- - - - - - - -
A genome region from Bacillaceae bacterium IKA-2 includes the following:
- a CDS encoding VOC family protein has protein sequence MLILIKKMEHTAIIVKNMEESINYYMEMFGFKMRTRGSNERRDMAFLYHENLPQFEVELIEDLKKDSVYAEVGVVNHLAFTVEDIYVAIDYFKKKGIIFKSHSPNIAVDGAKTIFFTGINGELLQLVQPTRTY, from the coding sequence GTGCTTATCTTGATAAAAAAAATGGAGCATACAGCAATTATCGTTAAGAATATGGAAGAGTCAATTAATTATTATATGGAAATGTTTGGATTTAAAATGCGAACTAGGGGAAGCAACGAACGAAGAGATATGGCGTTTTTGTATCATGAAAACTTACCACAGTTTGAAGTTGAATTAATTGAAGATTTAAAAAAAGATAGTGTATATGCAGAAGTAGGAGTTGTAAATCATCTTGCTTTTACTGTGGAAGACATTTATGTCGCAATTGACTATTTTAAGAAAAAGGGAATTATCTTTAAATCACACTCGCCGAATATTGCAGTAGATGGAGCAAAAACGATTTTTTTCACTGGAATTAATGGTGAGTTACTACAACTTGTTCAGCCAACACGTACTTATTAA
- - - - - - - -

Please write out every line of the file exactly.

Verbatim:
A genome region from Bacillaceae bacterium IKA-2 includes the following:
- a CDS encoding VOC family protein has protein sequence MLILIKKMEHTAIIVKNMEESINYYMEMFGFKMRTRGSNERRDMAFLYHENLPQFEVELIEDLKKDSVYAEVGVVNHLAFTVEDIYVAIDYFKKKGIIFKSHSPNIAVDGAKTIFFTGINGELLQLVQPTRTY, from the coding sequence GTGCTTATCTTGATAAAAAAAATGGAGCATACAGCAATTATCGTTAAGAATATGGAAGAGTCAATTAATTATTATATGGAAATGTTTGGATTTAAAATGCGAACTAGGGGAAGCAACGAACGAAGAGATATGGCGTTTTTGTATCATGAAAACTTACCACAGTTTGAAGTTGAATTAATTGAAGATTTAAAAAAAGATAGTGTATATGCAGAAGTAGGAGTTGTAAATCATCTTGCTTTTACTGTGGAAGACATTTATGTCGCAATTGACTATTTTAAGAAAAAGGGAATTATCTTTAAATCACACTCGCCGAATATTGCAGTAGATGGAGCAAAAACGATTTTTTTCACTGGAATTAATGGTGAGTTACTACAACTTGTTCAGCCAACACGTACTTATTAA